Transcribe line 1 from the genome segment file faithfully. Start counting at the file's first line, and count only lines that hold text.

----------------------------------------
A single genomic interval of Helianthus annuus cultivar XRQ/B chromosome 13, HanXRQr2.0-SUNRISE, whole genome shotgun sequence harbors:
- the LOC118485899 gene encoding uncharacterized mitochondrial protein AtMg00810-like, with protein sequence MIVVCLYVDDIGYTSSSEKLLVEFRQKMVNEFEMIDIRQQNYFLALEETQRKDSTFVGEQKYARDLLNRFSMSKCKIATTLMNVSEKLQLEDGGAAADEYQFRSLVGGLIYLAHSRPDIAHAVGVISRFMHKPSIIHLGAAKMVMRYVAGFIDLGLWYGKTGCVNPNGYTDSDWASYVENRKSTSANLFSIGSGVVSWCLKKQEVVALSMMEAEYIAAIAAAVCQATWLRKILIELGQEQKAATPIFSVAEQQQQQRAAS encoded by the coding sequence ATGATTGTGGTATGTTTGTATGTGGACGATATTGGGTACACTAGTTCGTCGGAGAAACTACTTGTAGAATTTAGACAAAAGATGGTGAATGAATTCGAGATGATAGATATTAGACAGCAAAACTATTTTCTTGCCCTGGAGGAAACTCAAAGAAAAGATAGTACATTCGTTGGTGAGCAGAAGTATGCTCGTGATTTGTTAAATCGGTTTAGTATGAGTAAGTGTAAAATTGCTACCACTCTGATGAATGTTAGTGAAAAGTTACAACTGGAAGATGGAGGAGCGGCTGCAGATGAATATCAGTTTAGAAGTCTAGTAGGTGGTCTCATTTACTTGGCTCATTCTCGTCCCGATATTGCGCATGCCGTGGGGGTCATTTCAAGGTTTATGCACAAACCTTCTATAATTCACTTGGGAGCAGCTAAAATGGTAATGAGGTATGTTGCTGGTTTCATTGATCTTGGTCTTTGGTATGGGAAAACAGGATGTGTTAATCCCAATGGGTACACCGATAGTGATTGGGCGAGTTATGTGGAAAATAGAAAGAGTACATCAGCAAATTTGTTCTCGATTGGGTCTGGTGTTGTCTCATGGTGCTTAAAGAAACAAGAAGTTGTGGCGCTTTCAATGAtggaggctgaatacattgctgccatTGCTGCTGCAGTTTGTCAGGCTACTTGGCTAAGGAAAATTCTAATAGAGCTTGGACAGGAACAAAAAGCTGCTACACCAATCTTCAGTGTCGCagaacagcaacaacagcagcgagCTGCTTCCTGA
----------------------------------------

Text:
A single genomic interval of Helianthus annuus cultivar XRQ/B chromosome 13, HanXRQr2.0-SUNRISE, whole genome shotgun sequence harbors: